FSU uses 3 tailbacks to put up big gains on ground

Although Florida State does not have a back with the numbers put

up by Auburn’s Tre Mason, a trio of Seminoles combined for nearly

2,200 yards and 32 touchdowns while complementing Heisman Trophy

winner Jameis Winston this season.

Mason finished seventh nationally with 1,621 yards, averaging

5.7 yards per carry for the second-ranked Tigers (12-1), who play

No. 1 Florida State on Jan. 6 in the BCS championship game.

Florida State’s Devonta Freeman is 57 yards shy of becoming the

first Seminoles back since Warrick Dunn 17 years ago to reach 1,000

yards. Dunn did it three straight seasons.

Freeman and two other juniors, James Wilder Jr. and Karlos

Williams, are averaging a combined 6.7 yards per carry. The

6-foot-2, 225-pound WiIliams, who was converted from safety early

in the season, averages 8.2 yards a carry.

”We can run the football,” Florida State coach Jimbo Fisher

said after a two-hour practice Friday. ”That’s one of the things

that makes you complete. It’s going to be critical to be able to

run the ball.”

Florida State (13-0) is an 8 1/2 point favorite to complete the

second unbeaten season in school history against second-ranked

Auburn (12-1).

Fisher said his team came through its brief holiday break in

good shape physically and he expects to be at full strength for the

title game.

”We’ll start cranking hard now,” Fisher said. ”We’ll get back

in the groove.”

The Seminoles have three more practices in Tallahassee before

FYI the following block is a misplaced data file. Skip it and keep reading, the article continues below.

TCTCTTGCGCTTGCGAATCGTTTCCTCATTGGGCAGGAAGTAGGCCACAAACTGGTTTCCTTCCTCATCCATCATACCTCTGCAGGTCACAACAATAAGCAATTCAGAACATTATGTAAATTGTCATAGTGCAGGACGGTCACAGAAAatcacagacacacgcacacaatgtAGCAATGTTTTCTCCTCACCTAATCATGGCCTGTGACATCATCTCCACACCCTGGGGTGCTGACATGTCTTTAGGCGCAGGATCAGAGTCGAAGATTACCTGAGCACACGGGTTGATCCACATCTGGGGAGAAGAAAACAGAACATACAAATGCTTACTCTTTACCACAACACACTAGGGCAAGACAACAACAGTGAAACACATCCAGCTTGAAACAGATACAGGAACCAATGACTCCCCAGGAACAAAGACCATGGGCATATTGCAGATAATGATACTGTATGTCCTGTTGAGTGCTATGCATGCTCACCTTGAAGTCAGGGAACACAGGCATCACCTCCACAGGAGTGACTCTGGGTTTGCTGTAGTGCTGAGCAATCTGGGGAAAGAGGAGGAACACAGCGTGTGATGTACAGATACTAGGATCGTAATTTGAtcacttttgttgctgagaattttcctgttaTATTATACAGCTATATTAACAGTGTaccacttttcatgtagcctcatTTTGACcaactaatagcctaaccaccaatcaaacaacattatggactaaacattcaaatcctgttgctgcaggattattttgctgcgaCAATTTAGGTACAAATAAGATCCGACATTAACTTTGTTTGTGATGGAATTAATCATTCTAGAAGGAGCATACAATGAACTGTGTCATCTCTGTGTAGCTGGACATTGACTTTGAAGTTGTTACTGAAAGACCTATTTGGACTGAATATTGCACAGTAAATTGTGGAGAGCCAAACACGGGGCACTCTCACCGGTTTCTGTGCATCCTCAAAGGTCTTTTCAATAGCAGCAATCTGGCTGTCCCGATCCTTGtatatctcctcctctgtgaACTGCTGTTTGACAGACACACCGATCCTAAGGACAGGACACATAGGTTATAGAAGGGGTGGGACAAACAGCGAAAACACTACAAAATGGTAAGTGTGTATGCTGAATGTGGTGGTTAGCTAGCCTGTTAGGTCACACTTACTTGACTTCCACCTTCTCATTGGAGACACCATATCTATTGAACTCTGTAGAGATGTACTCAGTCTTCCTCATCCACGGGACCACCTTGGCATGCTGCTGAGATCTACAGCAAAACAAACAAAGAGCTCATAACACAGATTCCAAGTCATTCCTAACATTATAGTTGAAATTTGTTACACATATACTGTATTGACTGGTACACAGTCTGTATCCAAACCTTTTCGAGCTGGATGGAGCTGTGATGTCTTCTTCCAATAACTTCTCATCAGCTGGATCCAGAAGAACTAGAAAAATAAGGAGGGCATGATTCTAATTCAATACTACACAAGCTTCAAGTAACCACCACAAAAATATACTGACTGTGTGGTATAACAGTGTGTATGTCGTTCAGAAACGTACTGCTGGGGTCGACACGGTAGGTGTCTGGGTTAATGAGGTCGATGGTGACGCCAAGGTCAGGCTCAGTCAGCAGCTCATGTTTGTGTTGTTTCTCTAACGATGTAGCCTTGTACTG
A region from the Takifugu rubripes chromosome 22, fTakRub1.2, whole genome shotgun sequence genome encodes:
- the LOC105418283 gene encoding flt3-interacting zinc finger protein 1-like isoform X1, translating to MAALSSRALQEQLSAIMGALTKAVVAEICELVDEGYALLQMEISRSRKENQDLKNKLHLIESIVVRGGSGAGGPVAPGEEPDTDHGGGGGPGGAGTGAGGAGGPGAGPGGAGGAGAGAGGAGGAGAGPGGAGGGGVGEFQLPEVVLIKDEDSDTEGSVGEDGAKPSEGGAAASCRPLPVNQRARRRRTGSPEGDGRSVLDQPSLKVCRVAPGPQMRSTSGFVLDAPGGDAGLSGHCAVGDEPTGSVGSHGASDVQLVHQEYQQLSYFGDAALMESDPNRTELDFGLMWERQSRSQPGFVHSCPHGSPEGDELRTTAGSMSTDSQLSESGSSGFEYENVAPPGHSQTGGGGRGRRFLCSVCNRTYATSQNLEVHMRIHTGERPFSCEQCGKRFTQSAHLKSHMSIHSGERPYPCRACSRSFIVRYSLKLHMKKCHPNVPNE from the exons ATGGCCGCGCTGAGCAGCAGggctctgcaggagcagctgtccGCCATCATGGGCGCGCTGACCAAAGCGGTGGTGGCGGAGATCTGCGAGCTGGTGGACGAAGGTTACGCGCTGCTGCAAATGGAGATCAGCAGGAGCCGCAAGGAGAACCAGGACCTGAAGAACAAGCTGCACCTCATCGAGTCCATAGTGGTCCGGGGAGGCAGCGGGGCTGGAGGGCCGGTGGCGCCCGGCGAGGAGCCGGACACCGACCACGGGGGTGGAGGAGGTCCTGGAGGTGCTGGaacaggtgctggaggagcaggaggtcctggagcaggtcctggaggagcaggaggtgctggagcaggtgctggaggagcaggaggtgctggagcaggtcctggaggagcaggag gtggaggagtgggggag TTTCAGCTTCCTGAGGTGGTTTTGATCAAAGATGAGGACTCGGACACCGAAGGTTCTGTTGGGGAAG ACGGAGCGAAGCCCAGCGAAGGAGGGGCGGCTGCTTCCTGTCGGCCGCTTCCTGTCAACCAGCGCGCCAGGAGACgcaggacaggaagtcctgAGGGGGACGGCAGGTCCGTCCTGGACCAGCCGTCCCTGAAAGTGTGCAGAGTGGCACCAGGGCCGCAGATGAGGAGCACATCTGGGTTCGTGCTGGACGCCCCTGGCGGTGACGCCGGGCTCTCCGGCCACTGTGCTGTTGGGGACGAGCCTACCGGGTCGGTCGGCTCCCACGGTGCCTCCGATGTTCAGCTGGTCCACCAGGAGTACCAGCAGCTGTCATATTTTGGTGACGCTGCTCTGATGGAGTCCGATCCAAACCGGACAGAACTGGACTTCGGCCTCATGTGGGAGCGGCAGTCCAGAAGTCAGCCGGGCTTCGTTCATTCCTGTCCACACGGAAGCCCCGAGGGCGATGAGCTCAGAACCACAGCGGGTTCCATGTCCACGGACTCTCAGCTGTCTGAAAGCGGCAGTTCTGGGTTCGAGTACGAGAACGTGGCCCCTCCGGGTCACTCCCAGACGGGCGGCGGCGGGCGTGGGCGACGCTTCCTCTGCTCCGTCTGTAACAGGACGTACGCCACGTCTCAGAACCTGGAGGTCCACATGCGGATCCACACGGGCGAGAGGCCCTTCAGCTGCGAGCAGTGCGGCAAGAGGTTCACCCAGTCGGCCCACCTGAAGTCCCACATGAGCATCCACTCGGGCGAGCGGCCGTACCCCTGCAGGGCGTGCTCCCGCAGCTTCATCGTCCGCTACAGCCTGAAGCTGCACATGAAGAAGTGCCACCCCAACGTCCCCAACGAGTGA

leaving for the West Coast on Tuesday.

While Winston needs 180 yards and a pair of touchdown passes to

complete a 4,000-yard, 40-touchdown freshman campaign, the Seminole

backs will continue to bang away in comparative anonymity.

”Yes they’ve been overlooked,” said wide receiver Kenny Shaw,

one of three Florida State receivers who could reach 1,000 yards in

receptions. ”And they’re all great runners.”

The Seminoles averaged 207.4 yards a game on the ground compared

to Auburn’s 327.6, which led the nation.

Fullback Chad Abram, also a converted safety, seldom got his

hands on the ball but is credited with not only protecting Winston

as well as clearing the way for many big gains by his more heralded

teammates.

”He’s got a lot of responsibility,” Freeman said. ”Our

fullback has a lot of responsibility. It takes an unselfish guy …

making everybody else look good.”

Williams said Friday he was too mature to accept Fisher’s

suggestion his freshman year that he might want to make the move to

offense.

”It’s worked out for me,” Williams said. ”I like running into

people, make contact. I try to make sure I cause as much punishment

as possible running the ball.”

Wilder, who many saw as a linebacker coming out of high school,

is similar in size to Williams albeit not as fast while the 5-8,

200-pound Freeman is more of the stereotypical tailback whose

strength belies his size.

None object to sharing the workload.

”You have three backs who are going to produce every time they

carry the ball,” Williams said. ”We just keep a positive attitude

and make each other better every day.”

And that is an attitude that Fisher said has characterized the

team’s success in 2013.

”This team is playing as any well as any I’ve coached

consistently over a long period of time,” Fisher said.